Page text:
I first met Aliza when she became a writer for (in)courage. I’m so thankful that out of the hundreds of applications submitted, hers was among the group selected. Aliza is an aspiring artist, dreamer, and adventurer who is learning the grace that she is enough just as she is, and believes that you are enough, too. In 2013, Aliza traveled to Rwanda, where she fell in love with blogging, Africa, and Jesus. Now, she is spreading cheer and sweet caffeine as a barista, and making the prettiest words you ever did see. She is a gorgeous hope spreader, an encourager, and the dearest of friends to me. I’m thrilled to welcome her to the blog today, and honored by her words.
Text by Aliza Latta:
I’m preparing myself to come to the altar, and a mixture of fear and apprehension sit in the pit of my stomach.
As I ready myself to begin the journey, my offering tucked tightly within my folded arms, I’m aware of the knowledge that a sacrifice is looming shortly ahead, and the truth of the matter is, I’ve never been one to find surrender easy.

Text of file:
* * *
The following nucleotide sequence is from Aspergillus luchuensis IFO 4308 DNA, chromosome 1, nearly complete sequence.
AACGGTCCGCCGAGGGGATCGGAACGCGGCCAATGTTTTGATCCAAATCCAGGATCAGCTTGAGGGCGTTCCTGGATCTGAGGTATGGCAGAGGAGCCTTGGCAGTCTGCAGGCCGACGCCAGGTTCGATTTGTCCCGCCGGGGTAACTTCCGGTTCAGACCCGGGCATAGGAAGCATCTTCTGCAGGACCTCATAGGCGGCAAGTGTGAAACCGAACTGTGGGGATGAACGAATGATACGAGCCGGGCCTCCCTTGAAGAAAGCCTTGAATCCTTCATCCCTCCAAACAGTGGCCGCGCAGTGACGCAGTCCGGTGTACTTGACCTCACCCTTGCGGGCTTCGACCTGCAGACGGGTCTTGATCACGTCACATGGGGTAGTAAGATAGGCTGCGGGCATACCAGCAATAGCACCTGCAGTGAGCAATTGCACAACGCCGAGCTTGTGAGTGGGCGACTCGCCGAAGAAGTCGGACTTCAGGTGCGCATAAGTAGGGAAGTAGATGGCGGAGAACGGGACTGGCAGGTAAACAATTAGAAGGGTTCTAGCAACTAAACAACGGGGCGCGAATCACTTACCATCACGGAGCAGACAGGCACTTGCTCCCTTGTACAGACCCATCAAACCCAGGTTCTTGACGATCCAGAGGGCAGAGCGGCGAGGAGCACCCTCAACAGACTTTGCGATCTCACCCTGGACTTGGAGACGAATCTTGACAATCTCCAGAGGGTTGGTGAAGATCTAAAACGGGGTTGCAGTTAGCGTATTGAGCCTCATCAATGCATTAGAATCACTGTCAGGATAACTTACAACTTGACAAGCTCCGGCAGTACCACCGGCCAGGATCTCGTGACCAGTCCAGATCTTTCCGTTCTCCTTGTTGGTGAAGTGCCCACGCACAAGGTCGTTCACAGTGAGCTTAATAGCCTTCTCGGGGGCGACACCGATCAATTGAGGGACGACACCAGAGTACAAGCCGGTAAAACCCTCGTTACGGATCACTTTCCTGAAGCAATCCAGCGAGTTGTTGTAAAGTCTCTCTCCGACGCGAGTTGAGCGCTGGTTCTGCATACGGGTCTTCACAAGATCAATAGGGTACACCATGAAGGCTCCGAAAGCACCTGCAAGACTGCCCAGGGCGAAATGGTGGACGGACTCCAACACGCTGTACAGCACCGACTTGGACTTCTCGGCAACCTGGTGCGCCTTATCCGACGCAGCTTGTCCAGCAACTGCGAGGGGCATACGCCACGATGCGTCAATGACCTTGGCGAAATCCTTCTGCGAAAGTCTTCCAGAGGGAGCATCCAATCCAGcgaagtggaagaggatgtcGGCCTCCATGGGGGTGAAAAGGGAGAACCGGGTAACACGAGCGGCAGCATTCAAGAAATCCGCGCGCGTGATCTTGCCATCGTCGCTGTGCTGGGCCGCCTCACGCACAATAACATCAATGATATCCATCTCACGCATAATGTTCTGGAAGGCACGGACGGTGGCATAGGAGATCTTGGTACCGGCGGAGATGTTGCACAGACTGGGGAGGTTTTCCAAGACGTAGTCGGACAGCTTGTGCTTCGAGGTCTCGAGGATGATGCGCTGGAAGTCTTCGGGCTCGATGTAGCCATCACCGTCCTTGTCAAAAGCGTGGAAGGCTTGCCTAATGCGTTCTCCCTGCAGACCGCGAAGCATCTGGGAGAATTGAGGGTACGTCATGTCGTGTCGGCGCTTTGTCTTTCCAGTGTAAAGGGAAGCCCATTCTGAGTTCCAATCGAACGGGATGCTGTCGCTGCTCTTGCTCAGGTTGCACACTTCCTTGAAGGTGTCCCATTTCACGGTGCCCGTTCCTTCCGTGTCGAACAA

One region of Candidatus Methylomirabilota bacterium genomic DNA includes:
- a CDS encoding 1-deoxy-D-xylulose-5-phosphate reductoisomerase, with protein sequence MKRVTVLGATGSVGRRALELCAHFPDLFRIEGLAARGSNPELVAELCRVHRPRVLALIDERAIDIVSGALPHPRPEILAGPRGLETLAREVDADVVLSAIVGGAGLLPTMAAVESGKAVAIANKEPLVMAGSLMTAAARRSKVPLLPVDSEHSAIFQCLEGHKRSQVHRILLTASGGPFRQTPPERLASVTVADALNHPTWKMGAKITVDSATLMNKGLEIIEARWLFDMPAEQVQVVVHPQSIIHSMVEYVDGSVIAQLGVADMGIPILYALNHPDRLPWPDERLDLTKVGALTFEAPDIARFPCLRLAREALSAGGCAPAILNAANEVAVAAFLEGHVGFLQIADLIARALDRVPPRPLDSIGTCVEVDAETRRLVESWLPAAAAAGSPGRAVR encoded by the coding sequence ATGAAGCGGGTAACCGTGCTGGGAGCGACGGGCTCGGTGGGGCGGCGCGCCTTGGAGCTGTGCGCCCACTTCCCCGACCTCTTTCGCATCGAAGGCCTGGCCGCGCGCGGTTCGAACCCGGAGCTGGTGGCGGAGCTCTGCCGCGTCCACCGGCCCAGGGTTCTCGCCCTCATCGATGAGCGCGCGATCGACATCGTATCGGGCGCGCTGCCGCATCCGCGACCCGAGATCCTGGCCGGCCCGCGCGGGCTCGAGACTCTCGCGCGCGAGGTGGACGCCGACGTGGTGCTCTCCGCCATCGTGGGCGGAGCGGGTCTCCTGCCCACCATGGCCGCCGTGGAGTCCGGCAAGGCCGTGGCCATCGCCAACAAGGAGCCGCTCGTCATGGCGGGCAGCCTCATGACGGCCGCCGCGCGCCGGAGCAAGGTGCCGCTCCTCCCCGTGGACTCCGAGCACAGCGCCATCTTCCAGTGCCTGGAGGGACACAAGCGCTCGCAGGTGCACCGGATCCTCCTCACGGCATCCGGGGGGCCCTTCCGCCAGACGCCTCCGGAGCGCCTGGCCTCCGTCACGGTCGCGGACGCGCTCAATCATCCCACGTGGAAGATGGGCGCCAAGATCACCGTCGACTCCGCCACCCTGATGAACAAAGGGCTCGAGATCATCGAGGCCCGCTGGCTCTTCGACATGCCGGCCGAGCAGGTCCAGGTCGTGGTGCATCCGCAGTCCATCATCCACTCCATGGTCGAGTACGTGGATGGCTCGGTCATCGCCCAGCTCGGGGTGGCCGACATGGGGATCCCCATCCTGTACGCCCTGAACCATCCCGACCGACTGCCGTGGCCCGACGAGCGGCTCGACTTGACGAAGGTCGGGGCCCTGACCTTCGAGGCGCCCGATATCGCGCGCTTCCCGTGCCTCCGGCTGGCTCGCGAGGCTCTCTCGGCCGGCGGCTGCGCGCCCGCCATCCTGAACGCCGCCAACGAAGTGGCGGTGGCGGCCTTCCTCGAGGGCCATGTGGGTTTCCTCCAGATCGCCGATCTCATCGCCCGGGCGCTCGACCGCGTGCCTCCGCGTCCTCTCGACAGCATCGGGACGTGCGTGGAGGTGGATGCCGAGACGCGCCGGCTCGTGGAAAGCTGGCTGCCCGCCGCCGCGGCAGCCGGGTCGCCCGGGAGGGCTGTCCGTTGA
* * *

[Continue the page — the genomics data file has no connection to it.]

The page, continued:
I place my offering on the altar that has been built for me – my disappointments, my shame, my feelings of not-enough. They all get plopped down with a heavy thud.
I’m wary, looking at them. I’m wondering if maybe these offerings aren’t…right. I’d like to give Jesus my talents or gifts or glory, but at the moment, these measly insecurities are all I have to extend heavenward.
In Coming to the Altar, with a way that is both elegant and refreshing, Erin gently explains and assures us that we are home, we are safe, and we are loved by a Father who accepts us as we are. There is no need for striving, nor perfection, nor having it all together. Erin says that “even in our mess and waywardness, [God] longs to commune with us. He is jealous for our affection, spread thin in so many other places.”
As I read Coming to the Altar, I felt a sense of utter rest. Erin talks about how this is the word she has chosen for her year, and how ironic it is that we must choose to take rest. But Erin makes this choice easy, with her poetic and enlivening prose.
Erin encourages us to find “deep, soul joy,” and after reading Coming to the Altar, I believe that I can.
So now, I look at my altar, my offerings displayed vast and large across it. And I know that my altar is unnecessary now. I don’t have to sacrifice myself, because Jesus has already sacrificed himself for me. And in that sacrifice, he displayed the greatest act of love ever known, and with that love I can rest in this: I am home, I am safe, I am enough.
Read Coming to the Altar. You won’t regret it.
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